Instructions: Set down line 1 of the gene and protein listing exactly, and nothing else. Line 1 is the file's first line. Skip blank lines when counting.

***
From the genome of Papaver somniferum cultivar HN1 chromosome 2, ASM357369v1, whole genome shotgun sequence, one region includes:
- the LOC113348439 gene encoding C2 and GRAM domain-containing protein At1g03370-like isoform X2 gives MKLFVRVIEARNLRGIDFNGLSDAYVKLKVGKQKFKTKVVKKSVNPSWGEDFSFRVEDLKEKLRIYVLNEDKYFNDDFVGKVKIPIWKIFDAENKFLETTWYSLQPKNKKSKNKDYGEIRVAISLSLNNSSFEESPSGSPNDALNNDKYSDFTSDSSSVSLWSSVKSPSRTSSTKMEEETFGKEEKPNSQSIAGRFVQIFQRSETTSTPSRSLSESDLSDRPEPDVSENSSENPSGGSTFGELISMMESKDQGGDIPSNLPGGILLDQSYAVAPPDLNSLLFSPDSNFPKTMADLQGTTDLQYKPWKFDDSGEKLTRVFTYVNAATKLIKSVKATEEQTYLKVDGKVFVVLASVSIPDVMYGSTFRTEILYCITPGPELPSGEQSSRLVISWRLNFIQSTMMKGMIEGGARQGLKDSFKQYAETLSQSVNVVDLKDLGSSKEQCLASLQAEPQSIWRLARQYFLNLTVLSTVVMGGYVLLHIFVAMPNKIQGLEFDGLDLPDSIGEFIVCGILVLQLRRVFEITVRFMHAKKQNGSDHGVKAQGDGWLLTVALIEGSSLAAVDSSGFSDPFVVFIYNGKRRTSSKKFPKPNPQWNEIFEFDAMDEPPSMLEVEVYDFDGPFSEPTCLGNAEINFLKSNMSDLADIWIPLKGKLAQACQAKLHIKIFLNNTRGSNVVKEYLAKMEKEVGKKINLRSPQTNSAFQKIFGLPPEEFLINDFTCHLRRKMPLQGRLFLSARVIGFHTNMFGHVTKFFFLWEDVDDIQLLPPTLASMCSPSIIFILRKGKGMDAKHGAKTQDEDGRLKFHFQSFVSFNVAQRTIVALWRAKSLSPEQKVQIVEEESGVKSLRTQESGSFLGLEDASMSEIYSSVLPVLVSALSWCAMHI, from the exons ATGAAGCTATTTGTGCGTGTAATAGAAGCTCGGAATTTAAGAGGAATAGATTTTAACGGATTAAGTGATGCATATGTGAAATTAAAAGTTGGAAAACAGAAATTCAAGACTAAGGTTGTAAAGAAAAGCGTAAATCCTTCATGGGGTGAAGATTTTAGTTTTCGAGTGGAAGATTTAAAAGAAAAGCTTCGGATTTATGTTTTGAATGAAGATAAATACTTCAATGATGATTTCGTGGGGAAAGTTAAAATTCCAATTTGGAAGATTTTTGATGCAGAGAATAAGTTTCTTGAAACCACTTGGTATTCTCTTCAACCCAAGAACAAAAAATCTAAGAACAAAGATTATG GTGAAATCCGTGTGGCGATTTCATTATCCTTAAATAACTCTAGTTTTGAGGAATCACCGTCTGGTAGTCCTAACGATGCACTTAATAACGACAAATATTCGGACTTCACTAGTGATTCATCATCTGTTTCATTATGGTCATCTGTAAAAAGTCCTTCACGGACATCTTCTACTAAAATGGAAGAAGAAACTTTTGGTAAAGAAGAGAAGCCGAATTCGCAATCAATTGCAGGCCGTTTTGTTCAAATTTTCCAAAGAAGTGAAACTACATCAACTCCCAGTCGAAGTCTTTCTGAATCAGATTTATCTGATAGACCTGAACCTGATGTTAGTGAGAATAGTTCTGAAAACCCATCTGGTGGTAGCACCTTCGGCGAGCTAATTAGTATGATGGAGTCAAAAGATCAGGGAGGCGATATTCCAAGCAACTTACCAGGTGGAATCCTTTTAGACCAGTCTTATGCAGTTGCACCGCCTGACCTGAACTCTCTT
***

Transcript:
From the genome of Papaver somniferum cultivar HN1 chromosome 2, ASM357369v1, whole genome shotgun sequence, one region includes: